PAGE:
... In the case of vegetation the saline water can also cause the plants to die of drought, since saline water, having lower osmotic potential than the plant's leaf, retards the plant's capacity to draw enough H2O to sustain photosynthesis (ibid). These changes in soil biodiversity impact soil function and so the soil ecosystem capacity to provide ecosystem services (Cork, 2012a), such as nutrient cycling and soil formation. ...
... Others go further from there and translate the soil characteristics and attributes into the three remaining groups of ecosystem services (the provisioning, regulating and cultural). This ecosystem services approach to sustainable land management, based on the 'stock-fund'-'fund-service' principle (Robinson et al., 2013), has become the focus of the research for soil scientists and land managers, especially in the last decade (Aguilar, 1999; Cork et al., 2012a; Dominati et al, 2010; Ferreira et al., 2013). Even though there is no scientific consensus on the definition, valuation and nature of the ecosystem services (Dominati et al., 2010), it remains popular among land managers for its holistic outlook and flexibility of indicators (Ferreira et al., 2013; Patterson & Mackay, 2010). ...
... The scheme is however missing a valid method of evaluation of the quality and quantity of the feedback loops, which we call ecosystem services (Wheatbelt NRM, 2013b, p.3). The feedback loop from natural resources to community and industry-derived ecosystem services represents the provisioning, regulating and cultural services, while the other feedback loop represents the supporting service (Cork et al., 2012a; Cork et al., 2012b). To accommodate the scheme, the WNRM calls for a tool which would (i) be employable alongside the existing DSMO efficiency evaluation framework and would (ii) comply with both the State Salinity Strategy and the WNRM strategy (Wheatbelt NRM, 2013b). ...
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Dryland-salinity management options aim to positively influence the adverse human-induced processes which lead to salinisation of top-soil. Specifically, the processes causing dryland-salinity are rising saline groundwater table and soil erosion. In the Avon region of Western Australia, the management options are evaluated solely on the basis of their efficiency in lowering groundwater tables. However, recently the need to take into account also their wider impact on the ecosystems' resilience has been recognised as well. Nevertheless, the tool to assess these impacts is missing. The aim of this thesis is to synthesise the missing tool from existing ecosystem services-based land-use evaluation frameworks, which would fit the environmental issue, regional socio-economic demands and the existing dryland salinity management options' efficiency evaluation framework. The thesis builds on secondary data and describes (i) the environmental issue of dryland salinity in Australia, (ii) the dryland salinity-environmental, economic, social and political environments of the Avon region, and (iii) five chosen evaluation frameworks which assess the impact of land-use on ecosystem resilience. The proposed optimal framework for the Avon region is then a combination of two existent frameworks: (i) ecosystem resilience evaluation framework & (ii) the ecosystem services economic valuation framework. Where the inputs of the proposed optimal framework are: (i) soil properties, (ii) external natural and anthropogenic drivers and (iii) beneficiaries; the transfer phase is represented by the soil processes; and the output of the framework are (i) ecosystem services and (ii) their economically valued benefits.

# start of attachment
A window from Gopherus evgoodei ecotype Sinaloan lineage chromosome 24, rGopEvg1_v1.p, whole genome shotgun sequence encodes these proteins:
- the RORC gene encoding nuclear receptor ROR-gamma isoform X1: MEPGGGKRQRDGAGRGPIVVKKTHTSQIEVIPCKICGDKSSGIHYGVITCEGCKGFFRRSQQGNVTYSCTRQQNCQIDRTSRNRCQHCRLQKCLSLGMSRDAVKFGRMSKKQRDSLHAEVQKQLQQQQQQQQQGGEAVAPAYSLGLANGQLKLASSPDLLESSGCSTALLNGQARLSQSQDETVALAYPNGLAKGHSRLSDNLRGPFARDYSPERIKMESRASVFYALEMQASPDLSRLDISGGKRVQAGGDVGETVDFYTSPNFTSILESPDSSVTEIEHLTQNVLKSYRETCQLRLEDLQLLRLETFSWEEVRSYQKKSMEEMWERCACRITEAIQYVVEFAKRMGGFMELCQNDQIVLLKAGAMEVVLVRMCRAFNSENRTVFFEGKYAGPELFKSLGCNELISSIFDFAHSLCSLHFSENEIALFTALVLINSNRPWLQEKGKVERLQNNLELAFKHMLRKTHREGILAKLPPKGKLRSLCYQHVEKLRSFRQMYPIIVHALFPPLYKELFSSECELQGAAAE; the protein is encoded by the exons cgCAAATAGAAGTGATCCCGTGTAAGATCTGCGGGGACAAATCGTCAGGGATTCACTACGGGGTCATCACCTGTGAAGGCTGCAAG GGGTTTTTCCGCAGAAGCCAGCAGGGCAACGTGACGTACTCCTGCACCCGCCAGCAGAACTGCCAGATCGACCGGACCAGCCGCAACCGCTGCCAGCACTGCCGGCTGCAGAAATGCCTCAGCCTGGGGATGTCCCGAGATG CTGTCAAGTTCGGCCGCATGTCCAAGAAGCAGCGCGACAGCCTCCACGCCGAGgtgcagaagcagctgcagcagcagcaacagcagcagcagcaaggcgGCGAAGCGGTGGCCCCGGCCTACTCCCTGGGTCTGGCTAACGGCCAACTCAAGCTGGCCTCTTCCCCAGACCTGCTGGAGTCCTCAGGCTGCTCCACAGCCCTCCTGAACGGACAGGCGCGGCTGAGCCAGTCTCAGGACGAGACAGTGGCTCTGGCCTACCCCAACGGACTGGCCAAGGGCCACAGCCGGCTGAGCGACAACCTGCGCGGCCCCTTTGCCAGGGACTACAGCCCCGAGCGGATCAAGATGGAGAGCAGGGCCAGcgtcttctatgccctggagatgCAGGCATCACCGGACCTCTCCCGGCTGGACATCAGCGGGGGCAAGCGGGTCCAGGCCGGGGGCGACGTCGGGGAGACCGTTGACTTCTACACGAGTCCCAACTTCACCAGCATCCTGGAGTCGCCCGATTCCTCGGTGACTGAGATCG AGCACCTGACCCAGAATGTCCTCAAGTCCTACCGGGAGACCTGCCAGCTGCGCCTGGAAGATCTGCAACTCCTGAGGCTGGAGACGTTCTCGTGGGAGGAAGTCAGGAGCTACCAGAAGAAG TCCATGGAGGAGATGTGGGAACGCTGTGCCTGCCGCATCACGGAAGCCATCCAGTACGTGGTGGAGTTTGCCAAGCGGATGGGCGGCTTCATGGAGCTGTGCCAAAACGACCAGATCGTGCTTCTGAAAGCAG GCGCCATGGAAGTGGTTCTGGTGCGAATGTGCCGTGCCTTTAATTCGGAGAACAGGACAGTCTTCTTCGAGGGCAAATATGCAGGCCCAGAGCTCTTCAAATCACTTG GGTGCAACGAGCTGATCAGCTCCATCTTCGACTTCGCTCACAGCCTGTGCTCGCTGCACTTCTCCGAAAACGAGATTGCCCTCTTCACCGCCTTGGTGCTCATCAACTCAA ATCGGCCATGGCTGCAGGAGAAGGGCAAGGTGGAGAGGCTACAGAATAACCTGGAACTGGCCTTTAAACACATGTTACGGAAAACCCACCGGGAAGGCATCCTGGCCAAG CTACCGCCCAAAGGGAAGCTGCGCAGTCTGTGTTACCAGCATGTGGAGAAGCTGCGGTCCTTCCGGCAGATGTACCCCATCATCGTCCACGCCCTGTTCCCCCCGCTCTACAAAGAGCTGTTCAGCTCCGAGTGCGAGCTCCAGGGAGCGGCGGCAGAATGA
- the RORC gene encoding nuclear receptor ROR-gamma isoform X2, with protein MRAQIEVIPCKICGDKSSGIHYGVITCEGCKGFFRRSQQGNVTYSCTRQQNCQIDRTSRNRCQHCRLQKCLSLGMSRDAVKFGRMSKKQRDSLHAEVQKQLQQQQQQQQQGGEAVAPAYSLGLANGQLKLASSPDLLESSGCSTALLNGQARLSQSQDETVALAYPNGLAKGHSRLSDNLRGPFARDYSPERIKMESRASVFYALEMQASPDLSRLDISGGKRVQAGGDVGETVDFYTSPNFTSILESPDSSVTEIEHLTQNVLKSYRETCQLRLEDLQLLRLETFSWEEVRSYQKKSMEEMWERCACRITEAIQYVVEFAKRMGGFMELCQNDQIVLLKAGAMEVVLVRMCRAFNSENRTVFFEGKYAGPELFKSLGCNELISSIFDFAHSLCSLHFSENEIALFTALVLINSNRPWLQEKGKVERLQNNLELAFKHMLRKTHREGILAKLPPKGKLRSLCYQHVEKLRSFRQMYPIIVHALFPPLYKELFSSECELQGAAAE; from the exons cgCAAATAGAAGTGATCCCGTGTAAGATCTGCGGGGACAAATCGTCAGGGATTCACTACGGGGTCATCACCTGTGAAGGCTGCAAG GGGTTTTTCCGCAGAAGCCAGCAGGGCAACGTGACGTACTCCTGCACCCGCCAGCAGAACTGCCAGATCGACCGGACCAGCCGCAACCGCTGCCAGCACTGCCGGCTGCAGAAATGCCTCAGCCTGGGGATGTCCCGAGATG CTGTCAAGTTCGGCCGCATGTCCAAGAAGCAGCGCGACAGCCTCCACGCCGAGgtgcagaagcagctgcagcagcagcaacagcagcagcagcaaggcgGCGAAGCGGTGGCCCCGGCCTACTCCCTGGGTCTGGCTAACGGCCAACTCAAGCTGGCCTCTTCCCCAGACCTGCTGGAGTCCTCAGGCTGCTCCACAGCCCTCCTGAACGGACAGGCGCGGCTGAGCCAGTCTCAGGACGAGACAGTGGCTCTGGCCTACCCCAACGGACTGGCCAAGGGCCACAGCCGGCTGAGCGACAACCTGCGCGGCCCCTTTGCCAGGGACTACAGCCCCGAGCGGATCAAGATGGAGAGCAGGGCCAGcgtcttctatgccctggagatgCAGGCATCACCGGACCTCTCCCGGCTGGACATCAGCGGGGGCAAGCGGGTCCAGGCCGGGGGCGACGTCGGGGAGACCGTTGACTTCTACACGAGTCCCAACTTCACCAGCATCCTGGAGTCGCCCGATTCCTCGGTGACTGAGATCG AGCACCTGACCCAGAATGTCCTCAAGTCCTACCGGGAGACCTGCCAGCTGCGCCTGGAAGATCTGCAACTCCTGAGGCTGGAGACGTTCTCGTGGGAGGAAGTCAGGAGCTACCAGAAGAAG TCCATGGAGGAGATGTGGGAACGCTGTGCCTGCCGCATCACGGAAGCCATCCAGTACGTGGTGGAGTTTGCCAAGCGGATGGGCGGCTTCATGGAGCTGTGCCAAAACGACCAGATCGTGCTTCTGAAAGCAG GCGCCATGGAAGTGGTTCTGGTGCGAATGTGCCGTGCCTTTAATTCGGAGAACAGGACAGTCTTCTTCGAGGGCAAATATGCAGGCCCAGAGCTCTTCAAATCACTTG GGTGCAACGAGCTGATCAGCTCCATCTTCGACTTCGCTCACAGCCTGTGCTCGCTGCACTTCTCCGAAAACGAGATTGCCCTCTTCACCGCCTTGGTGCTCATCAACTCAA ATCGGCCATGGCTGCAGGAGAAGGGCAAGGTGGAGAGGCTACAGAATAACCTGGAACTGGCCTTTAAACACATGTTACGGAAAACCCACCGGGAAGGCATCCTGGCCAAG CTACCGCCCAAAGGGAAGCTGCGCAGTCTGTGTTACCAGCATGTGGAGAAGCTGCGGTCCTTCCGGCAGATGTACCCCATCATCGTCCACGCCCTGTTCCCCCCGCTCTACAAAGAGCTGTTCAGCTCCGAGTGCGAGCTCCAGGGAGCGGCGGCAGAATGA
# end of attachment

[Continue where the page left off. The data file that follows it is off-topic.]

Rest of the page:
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Ecosystem services (ES) are the benefits people obtain from ecosystems. A substantial part of human well-being is dependent on the sustainable flow of ES. Climate change, economic growth and an increasing human population has placed greater pressures on global ES. Australia’s ecosystems are among the most vulnerable sectors to climate change. Hence, a comprehensive review is necessary to explore ES research that integrates climate change impacts. Our review reveals that ES research in Australia, stimulated in the early 2000s, has continued to increase consistently after the Millennium Ecosystem Assessment. Australian ES research has primarily focused on the impact of land-use change and management, policy and governance issues, but less on the impact of climate change on ES. Climate change models show that climate will threaten most of the main ES in Australia by 2050. For the sustainable management of these ES – incorporating climate change – ecosystem and ES specific adaptations are suggested as the best sustainable policy tools for the future. Therefore, further research needs to incorporate climate change and ES for evidence-based sustainable management of Australia’s ES. We provide the following recommendations for future ES research: (i) evaluating the extent and trend of climate change impacts on ES through consideration of different climate change scenarios; (ii) preparing vulnerability maps of important ES that are likely to be sensitive to climate change and (iii) developing ecosystem and ES specific adaptations to climate change that involve key stakeholders.